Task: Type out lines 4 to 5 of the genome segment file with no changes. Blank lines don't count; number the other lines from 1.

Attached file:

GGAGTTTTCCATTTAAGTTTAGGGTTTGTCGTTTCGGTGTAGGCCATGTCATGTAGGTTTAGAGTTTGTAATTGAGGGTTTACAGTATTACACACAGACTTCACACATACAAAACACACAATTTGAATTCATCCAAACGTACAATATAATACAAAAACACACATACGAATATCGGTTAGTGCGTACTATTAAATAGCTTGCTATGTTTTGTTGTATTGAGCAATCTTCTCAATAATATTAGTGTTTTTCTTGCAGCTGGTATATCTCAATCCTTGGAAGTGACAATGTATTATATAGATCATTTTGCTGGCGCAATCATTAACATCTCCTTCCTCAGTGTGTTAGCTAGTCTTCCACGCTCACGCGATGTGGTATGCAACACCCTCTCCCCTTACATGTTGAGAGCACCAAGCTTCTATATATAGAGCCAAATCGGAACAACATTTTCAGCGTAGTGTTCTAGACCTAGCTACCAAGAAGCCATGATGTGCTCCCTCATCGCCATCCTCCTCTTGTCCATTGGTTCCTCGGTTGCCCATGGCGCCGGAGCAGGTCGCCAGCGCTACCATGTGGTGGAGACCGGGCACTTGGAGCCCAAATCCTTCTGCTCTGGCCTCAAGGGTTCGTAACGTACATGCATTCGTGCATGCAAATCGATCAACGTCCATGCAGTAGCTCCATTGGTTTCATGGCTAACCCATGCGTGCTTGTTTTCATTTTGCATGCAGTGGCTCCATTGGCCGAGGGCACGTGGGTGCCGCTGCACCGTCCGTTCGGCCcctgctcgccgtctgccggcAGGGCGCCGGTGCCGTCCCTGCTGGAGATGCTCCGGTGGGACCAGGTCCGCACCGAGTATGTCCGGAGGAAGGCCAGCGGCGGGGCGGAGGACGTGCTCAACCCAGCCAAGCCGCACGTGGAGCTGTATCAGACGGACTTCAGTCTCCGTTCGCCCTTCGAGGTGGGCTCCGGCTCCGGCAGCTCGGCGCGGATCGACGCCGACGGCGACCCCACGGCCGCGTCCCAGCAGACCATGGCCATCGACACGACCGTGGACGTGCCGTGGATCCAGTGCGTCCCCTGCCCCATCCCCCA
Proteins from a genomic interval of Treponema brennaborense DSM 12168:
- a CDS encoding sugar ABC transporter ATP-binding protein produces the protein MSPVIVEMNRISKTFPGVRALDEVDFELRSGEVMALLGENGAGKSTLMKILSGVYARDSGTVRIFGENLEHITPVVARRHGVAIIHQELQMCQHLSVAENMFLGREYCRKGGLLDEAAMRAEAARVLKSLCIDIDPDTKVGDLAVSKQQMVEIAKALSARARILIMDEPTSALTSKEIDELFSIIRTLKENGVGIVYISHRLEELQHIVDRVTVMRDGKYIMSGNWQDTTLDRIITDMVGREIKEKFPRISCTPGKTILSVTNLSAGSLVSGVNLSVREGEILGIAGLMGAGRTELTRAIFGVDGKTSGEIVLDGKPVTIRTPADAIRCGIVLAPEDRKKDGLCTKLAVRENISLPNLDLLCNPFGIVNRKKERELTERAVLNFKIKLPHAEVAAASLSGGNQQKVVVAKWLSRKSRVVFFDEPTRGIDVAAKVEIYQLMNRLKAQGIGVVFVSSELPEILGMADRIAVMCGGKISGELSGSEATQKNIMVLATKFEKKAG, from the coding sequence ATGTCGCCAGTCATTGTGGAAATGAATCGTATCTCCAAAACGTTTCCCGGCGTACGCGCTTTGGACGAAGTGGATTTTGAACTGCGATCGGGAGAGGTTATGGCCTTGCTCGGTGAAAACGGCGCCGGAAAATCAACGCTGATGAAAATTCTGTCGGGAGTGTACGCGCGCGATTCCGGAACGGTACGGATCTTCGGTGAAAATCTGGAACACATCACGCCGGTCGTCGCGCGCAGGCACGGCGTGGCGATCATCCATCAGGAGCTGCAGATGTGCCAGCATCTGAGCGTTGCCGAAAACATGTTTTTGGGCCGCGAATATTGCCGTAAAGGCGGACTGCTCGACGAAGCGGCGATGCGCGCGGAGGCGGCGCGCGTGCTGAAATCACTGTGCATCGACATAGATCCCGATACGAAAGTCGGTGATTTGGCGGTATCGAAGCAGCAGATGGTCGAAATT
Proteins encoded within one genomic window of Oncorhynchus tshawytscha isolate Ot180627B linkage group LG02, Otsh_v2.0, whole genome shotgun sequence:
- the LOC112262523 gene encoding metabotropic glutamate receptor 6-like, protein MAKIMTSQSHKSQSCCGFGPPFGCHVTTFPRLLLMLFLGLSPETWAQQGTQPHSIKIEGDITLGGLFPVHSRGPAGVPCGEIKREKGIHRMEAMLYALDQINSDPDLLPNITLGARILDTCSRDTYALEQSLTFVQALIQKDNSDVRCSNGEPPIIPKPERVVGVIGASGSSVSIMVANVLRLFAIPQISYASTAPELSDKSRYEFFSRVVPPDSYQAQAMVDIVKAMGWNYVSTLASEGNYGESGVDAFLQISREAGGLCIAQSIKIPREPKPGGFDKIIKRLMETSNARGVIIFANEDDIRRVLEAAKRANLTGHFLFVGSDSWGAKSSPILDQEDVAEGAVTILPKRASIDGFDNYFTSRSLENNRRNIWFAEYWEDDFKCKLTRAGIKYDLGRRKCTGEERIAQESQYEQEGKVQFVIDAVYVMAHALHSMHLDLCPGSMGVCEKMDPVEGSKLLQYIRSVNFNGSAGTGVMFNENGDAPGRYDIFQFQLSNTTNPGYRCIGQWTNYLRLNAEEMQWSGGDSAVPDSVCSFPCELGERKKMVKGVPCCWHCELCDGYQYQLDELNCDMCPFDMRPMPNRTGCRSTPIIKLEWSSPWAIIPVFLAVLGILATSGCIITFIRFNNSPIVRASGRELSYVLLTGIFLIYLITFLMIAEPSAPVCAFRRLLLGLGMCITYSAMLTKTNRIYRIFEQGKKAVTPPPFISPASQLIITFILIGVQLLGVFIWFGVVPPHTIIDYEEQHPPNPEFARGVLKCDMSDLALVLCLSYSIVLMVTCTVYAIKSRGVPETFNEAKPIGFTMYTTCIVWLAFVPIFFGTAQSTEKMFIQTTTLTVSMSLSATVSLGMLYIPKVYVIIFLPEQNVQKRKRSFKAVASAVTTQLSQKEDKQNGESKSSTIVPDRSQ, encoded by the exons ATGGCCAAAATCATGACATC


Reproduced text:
Proteins encoded within one genomic window of Oncorhynchus tshawytscha isolate Ot180627B linkage group LG02, Otsh_v2.0, whole genome shotgun sequence:
- the LOC112262523 gene encoding metabotropic glutamate receptor 6-like, protein MAKIMTSQSHKSQSCCGFGPPFGCHVTTFPRLLLMLFLGLSPETWAQQGTQPHSIKIEGDITLGGLFPVHSRGPAGVPCGEIKREKGIHRMEAMLYALDQINSDPDLLPNITLGARILDTCSRDTYALEQSLTFVQALIQKDNSDVRCSNGEPPIIPKPERVVGVIGASGSSVSIMVANVLRLFAIPQISYASTAPELSDKSRYEFFSRVVPPDSYQAQAMVDIVKAMGWNYVSTLASEGNYGESGVDAFLQISREAGGLCIAQSIKIPREPKPGGFDKIIKRLMETSNARGVIIFANEDDIRRVLEAAKRANLTGHFLFVGSDSWGAKSSPILDQEDVAEGAVTILPKRASIDGFDNYFTSRSLENNRRNIWFAEYWEDDFKCKLTRAGIKYDLGRRKCTGEERIAQESQYEQEGKVQFVIDAVYVMAHALHSMHLDLCPGSMGVCEKMDPVEGSKLLQYIRSVNFNGSAGTGVMFNENGDAPGRYDIFQFQLSNTTNPGYRCIGQWTNYLRLNAEEMQWSGGDSAVPDSVCSFPCELGERKKMVKGVPCCWHCELCDGYQYQLDELNCDMCPFDMRPMPNRTGCRSTPIIKLEWSSPWAIIPVFLAVLGILATSGCIITFIRFNNSPIVRASGRELSYVLLTGIFLIYLITFLMIAEPSAPVCAFRRLLLGLGMCITYSAMLTKTNRIYRIFEQGKKAVTPPPFISPASQLIITFILIGVQLLGVFIWFGVVPPHTIIDYEEQHPPNPEFARGVLKCDMSDLALVLCLSYSIVLMVTCTVYAIKSRGVPETFNEAKPIGFTMYTTCIVWLAFVPIFFGTAQSTEKMFIQTTTLTVSMSLSATVSLGMLYIPKVYVIIFLPEQNVQKRKRSFKAVASAVTTQLSQKEDKQNGESKSSTIVPDRSQ, encoded by the exons ATGGCCAAAATCATGACATC